BEHIND THE SHOT: 2001 Backcountry Catalog
Bold, authentic and inspirational images have been a cornerstone of Black Diamond culture since day one. The pictures that fill our catalogs, website, ads and posters aren't just a portal for visual storytelling, they are the essence of what Black Diamond is all about. In this ongoing series, we'll take a look at some of Black Diamond's most powerful and inspiring images, both old and new, and get the stories behind the shots from the photographers and athletes who made them happen.
This month we dig back in the archives to our 2001 Backcountry catalog, which featured a classic shot taken by skier and former Black Diamond employee Andrew McLean during an expedition to the Vinson Massif in Antarctica. Not only is Andrew a pioneering ski mountaineer both here in the Wasatch and the world over, but he developed some of Black Diamond's most innovative products during his 13 year stint as a product designer, including the HotWire carabiner and the Whippet ski pole. Read on for Andrew's story behind the shot.
That shot brings back many happy and chilly memories. It was from a trip to Antarctica where we were at the Patriot Hills camp over New Years, but I'm not sure if it was 2000 or 2001.
The premise of the trip was to shoot a film for WBGH Boston on a Vinson Massif traverse. I think this idea was originated by Alex Lowe and Conrad Anker, and at first it was going to be a very lengthy, technical North/South traverse. Although Alex died in 1999, the idea of the trip lived on and was put together by Conrad, who invited me along as a Field Guide, along with Dave Hahn.
The trip was a first ascent of the Vinson Massif from the east side via the Dater and Branscomb glaciers. The climb wasn't overly technical and the real difficulty was just in getting to the basecamp, which involved one of the sketchiest glacier landings I'd ever experienced. The day before we had coordinated with the pilot as to where we wanted to land, and when the time came he put it down exactly on the knoll we were talking about, even though it had huge sun cups and sustrugi all over it. The second plane landed about 200 yards away on smooth snow, and 20 minutes later, when our pilot finally started speaking again, we asked him why he landed on the knoll instead of the flat field. "I thought that's where you wanted to be." Given that we had a 20+ mile route ahead of us, a few hundred feet hardly mattered, but I'm glad he stuck the landing and the plane wasn't wrecked.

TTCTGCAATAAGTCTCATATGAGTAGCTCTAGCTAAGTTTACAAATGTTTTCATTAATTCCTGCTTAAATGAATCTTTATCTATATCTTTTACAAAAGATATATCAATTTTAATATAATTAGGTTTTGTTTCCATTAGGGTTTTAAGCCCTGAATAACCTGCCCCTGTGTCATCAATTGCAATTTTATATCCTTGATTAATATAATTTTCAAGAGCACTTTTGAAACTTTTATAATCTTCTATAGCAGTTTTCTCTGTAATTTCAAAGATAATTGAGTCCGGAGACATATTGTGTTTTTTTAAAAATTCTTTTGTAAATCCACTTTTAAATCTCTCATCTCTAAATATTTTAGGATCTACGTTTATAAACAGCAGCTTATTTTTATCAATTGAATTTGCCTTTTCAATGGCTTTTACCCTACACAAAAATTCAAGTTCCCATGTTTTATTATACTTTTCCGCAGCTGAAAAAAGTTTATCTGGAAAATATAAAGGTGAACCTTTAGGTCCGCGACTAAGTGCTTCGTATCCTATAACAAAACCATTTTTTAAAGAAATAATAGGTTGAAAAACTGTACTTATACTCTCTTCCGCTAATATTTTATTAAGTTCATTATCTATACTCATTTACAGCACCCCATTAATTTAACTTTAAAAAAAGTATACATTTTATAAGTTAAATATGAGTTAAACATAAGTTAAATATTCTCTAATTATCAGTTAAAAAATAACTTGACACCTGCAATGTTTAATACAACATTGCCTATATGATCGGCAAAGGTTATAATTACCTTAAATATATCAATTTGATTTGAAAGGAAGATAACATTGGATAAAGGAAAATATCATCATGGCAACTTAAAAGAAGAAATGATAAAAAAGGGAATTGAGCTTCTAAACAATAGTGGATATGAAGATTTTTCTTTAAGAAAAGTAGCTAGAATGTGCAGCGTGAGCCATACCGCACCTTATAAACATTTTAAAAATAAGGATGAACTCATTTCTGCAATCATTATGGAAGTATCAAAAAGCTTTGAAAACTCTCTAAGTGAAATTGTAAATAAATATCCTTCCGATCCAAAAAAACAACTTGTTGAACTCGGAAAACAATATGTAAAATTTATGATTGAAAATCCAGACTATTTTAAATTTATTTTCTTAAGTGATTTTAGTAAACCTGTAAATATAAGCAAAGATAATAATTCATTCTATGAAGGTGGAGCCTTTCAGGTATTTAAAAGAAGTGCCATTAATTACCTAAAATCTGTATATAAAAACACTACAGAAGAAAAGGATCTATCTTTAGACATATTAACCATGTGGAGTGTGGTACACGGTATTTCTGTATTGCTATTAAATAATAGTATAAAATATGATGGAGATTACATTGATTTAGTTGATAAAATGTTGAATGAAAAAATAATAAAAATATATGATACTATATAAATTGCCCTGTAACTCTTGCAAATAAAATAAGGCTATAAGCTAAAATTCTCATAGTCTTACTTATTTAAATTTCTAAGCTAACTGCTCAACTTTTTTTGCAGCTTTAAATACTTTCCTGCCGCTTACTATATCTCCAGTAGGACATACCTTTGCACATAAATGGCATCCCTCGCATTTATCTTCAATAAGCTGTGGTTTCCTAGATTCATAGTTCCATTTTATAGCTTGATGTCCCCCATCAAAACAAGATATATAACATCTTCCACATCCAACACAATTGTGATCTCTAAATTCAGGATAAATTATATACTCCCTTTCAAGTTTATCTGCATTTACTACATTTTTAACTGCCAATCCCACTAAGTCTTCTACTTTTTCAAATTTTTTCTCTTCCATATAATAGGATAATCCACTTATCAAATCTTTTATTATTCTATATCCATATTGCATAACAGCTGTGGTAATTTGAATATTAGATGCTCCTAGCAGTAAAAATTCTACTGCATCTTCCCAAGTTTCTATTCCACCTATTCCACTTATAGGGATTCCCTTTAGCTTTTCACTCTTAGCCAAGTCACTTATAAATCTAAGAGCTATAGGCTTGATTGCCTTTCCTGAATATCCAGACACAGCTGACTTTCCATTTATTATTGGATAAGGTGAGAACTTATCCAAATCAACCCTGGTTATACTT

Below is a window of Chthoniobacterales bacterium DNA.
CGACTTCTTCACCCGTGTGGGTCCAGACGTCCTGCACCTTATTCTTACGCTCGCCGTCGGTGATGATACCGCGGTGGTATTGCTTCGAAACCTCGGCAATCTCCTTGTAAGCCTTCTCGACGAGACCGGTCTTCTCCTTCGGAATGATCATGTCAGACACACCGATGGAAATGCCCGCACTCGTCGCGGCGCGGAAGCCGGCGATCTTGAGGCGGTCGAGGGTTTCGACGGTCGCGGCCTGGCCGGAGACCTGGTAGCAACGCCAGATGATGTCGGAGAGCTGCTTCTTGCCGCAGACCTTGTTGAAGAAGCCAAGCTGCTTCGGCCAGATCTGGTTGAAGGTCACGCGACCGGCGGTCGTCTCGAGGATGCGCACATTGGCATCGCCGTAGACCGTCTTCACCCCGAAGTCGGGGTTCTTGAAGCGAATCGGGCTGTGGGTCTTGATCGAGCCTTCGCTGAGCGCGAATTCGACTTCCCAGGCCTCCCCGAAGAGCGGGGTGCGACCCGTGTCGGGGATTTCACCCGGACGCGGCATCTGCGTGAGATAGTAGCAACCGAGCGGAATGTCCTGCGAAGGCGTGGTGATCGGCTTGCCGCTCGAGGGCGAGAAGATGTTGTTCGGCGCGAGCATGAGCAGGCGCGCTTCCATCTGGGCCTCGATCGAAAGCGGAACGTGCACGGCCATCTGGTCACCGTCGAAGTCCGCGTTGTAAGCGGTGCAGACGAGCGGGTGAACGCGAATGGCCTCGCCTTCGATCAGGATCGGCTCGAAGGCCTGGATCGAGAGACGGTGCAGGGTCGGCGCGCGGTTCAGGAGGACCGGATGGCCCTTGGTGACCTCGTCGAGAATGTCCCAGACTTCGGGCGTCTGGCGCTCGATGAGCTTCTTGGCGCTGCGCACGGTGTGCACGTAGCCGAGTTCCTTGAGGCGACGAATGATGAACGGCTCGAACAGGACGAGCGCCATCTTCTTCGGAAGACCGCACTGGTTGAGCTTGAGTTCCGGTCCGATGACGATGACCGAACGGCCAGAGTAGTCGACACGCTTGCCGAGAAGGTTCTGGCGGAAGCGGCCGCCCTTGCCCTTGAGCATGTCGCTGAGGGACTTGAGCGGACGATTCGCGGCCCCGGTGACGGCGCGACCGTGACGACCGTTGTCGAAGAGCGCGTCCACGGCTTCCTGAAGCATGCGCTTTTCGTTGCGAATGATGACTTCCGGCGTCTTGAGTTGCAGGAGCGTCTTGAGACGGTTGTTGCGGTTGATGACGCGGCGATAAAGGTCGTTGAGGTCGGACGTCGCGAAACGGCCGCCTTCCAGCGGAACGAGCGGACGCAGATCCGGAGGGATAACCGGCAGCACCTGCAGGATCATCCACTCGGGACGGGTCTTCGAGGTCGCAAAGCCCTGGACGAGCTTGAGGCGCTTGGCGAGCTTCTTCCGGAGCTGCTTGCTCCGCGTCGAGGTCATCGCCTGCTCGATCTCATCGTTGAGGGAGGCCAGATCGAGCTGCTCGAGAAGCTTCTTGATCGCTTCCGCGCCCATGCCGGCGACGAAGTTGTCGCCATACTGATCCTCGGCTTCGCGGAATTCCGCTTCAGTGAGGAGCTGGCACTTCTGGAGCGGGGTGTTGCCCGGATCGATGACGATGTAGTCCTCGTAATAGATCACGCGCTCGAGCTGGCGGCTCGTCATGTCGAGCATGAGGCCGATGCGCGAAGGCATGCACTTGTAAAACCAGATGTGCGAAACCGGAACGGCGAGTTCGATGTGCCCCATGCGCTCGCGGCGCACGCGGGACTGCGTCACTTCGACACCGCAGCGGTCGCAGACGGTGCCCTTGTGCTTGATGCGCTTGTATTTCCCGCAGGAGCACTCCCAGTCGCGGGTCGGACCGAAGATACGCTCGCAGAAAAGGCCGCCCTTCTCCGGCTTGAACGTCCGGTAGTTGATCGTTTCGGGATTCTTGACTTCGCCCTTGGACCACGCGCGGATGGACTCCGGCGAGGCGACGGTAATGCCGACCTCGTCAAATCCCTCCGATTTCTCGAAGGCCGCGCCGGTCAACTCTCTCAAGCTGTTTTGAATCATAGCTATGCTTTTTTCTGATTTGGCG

The main crux of the trip turned out to be the logistics involved with filming. There were eight people on the climb, including Dan Stone (Glaciologist), Conrad Anker (Climber), Jon Krakauer (Historian), John Armstrong (lead camera), Liesl Clark (Producer), Rob Raker (Sound), Dave Hahn and myself. The plan was to dig huge snowpits all along the route to study the snow depths and layers, but as we got higher, the snow was so dense that it was impossible, so they changed tactics with the film and made it more history based rather than science. The end product was called "Trapped in Ice."
Our daily routine was for the film crew to spend a day shooting video while Dave and I shuttled loads up to a new camp, then skied back down. That way we would spend two nights at each camp before moving, and when we did move, we had already hauled a bunch of the gear and got the new camp semi set up before everyone arrived. This photo was taken on one of the days when we were moving up the Dater Glacier. Dave and I had gotten off to an early start to get the new camp set up while the camera crew was shooting some video and following along behind. At one point Dave and I stopped on top of a knoll, and I shot this photo looking back at the second group following along behind us.
One of the wild things about Antarctica is that because of the lack of trees or familiar landmarks, the sense of scale is very hard to judge. It's common to underestimate a peak by thousands of feet. This photo illustrates that idea of huge terrain and tiny people.
While skiing on the Antarctic Peninsula has become much more popular since 2001, skiing around on the interior is still fairly rare due to the expense of getting there. The difference between the peninsula and the interior is like the difference between Los Angeles and Bozeman, Montana. On any given day in the winter, they are on the same continent, but are completely different worlds as far as temperature, weather, wildlife (or lack of it) and remoteness. As far as skiing goes, the peninsula gets more snow and is relatively warmer, which means that it sticks to the slopes a bit better. Between this, the relative ease of boat access and the compact mountainous terrain, the peninsula is much more skiable in a turn-for-turn kind of way. The interior has bigger peaks, but the approaches are huge, the snow is generally windblasted and the weather is much more extreme as far as cold goes. I think it was clear, sunny and minus-40 when we topped out on Vinson.
We used skis for almost all of this route, but didn't take them to the summit as we had so much gear and it was more of a climbing/filming trip than a ski trip. That said, this line would have been very skiable from the summit, as are quite a few lines on Vinson. If you took that exact line and moved it to the Wasatch, it would be trivial, but the real challenge is in being overly cautious as something like a ripped ACL could be life threatening for the entire team.